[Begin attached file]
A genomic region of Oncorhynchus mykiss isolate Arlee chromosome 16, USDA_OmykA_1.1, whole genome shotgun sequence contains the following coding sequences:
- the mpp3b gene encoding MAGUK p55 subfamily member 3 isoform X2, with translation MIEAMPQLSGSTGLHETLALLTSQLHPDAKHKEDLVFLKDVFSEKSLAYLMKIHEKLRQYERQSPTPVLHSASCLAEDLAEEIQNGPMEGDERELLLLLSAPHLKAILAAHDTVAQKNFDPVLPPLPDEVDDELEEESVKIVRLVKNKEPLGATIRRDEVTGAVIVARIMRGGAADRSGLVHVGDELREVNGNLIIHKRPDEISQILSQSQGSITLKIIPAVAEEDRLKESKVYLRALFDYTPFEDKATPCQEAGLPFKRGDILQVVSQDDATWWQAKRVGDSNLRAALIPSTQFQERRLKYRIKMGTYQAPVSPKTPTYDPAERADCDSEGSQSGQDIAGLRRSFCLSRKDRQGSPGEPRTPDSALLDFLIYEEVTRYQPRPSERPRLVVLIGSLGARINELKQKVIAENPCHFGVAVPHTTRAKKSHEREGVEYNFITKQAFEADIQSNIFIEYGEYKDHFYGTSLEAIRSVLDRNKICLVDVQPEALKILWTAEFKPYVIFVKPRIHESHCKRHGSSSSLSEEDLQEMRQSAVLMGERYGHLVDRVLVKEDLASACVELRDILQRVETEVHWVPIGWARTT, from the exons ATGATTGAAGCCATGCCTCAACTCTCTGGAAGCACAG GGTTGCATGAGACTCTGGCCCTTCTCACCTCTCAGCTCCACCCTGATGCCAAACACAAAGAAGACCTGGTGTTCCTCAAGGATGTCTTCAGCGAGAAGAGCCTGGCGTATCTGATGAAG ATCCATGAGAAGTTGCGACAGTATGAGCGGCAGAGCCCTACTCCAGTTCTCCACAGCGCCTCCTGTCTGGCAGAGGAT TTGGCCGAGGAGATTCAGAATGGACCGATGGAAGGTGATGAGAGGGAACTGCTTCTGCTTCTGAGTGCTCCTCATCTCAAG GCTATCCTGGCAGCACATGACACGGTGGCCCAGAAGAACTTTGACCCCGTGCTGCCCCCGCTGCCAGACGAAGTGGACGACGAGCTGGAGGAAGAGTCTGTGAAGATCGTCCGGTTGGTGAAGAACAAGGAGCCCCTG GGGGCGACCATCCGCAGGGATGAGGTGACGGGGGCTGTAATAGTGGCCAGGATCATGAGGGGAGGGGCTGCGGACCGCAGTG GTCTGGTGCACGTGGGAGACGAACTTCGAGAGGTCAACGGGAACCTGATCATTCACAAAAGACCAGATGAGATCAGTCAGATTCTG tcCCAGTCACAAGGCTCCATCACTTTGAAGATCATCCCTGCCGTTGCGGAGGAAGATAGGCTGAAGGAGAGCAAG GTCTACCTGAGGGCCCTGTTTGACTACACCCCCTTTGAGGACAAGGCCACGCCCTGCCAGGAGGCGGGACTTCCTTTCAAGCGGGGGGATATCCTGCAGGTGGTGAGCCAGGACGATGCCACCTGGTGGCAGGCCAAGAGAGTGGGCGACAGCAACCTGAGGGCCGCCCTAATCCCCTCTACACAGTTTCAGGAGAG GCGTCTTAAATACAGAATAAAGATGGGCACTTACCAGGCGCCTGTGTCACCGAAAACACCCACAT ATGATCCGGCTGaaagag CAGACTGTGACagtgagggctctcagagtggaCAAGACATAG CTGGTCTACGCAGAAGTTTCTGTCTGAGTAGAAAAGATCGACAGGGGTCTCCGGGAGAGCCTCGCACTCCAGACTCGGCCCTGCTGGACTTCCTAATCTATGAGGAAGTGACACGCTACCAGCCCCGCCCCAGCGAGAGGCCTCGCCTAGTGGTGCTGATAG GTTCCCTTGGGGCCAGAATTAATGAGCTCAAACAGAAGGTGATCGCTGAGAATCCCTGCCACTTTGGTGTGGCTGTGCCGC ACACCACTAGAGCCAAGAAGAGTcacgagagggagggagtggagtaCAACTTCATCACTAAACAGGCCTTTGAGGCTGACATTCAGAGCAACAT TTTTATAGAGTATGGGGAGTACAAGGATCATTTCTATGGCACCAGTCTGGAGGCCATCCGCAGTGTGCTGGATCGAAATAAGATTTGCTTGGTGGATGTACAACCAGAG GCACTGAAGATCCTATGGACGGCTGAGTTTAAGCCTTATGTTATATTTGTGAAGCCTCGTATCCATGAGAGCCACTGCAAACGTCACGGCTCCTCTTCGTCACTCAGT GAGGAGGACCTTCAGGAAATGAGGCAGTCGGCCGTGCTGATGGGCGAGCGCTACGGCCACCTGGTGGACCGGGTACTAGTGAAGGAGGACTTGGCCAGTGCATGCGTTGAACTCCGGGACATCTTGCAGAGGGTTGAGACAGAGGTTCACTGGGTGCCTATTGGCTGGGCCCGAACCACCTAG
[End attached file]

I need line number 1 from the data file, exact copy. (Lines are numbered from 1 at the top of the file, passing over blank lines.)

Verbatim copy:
A genomic region of Oncorhynchus mykiss isolate Arlee chromosome 16, USDA_OmykA_1.1, whole genome shotgun sequence contains the following coding sequences: